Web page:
Table Tennis North launches virtual ping pong challenge

Kamilah Gostick participated in this year's hockey and table tennis project in Hay River. Photo: Submitted

Pick up your paddle and get ready to serve some serious moves: a ping pong challenge is coming to the NWT.

Table Tennis North is hosting what it has dubbed the Virtual Freestyle Ping Pong Challenge from April 12 to 16, and ping pong enthusiasts across the territory are encouraged to participate.

“We need to move forward, we need to try different things,” said Table Tennis North’s executive director, Thorsten Gohl.

Registration for the Virtual Freestyle Ping Pong Challenge is now open on Table Tennis North’s website, with four age categories available.



There are four challenges participants must master: the ping-pong flip, balance jump, wall hit, and hand switch. Instructional videos for each of the moves are being uploaded to the event page.

Participants must submit video clips of themselves completing all four challenges between April 12 and April 16.

These entries will be watched and scored by a judge, who will determine winners. Those looking to gain extra points can submit a bonus video of any other tricks or creative ways of bouncing the ball they know.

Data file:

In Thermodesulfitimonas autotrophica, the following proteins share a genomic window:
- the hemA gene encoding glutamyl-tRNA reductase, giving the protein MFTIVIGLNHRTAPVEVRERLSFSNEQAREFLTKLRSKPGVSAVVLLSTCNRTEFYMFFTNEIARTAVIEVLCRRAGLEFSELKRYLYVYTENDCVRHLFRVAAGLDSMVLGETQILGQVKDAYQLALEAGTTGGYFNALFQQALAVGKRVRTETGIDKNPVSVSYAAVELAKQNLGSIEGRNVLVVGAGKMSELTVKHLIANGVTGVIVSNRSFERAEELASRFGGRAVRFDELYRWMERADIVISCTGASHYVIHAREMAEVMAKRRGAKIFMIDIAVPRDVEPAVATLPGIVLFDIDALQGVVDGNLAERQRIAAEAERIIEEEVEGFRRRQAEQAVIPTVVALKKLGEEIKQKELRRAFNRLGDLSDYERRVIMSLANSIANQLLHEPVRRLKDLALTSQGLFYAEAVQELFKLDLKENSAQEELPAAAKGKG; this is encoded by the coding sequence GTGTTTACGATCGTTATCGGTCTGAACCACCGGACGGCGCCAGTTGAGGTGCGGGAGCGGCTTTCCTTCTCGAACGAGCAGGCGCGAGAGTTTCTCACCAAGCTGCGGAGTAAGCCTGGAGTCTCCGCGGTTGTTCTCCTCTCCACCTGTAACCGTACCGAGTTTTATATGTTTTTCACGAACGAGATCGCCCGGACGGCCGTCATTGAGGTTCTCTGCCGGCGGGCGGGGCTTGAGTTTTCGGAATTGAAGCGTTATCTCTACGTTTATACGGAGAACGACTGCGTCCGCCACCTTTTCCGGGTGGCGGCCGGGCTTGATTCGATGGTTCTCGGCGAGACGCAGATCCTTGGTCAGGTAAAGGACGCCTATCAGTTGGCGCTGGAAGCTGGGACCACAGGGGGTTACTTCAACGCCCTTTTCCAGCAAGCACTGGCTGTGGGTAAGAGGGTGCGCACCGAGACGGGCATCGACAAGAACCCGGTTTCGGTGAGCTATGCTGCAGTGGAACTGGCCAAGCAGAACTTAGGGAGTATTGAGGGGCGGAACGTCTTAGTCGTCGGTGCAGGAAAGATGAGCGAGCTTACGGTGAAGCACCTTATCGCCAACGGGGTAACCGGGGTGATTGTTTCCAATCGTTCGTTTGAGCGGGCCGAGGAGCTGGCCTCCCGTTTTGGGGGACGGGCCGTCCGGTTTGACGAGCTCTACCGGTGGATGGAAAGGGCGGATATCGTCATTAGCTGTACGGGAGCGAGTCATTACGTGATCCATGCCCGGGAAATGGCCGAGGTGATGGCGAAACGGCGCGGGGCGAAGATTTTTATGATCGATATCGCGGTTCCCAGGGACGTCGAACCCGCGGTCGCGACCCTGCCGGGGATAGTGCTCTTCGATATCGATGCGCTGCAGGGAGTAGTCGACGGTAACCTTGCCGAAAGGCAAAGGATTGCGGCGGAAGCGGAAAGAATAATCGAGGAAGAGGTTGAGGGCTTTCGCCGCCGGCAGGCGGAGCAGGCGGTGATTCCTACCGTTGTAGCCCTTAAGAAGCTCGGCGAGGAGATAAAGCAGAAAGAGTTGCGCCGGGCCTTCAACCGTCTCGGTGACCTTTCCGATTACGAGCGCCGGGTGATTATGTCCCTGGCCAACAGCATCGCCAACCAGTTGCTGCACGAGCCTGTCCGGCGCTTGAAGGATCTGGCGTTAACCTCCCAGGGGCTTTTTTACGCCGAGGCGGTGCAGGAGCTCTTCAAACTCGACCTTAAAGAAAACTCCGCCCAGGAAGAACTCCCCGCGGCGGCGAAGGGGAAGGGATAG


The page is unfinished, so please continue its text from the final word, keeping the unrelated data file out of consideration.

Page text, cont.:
Gohl described the event as a “pilot.”



“If it works, maybe Table Tennis Canada will want to do a national challenge, or maybe an international challenge,” he said. “You never know. We’ll just try things out and then make them better as they go.”

Table Tennis North has been active in the NWT for the past six years, ordinarily running tournaments and events across the territory.

While Covid-19 has meant many tournaments didn’t proceed, Gohl said the organization has tried to stay as active as possible.

The NWT’s table tennis team has been practising in Fort Providence and the organization recently ran a six-week table tennis training program for young hockey goalies in Hay River to help improve their reaction times and hand-eye coordination.

“Wherever you are or whatever ability you have, you can still play,” Gohl said. “You can do it as a hobby down in the basement. You can use a book instead of a paddle. You can do it on the kitchen table, on a professional table, you can do it against the wall.

“There’s so many great things about the sport.”

He encouraged people of all ages and experience levels to sign up for the Virtual Freestyle Ping Pong Challenge.

“Try something, have fun with it,” he said. “Challenge yourself.”

This article is part of a paid partnership between Table Tennis North and Cabin Radio.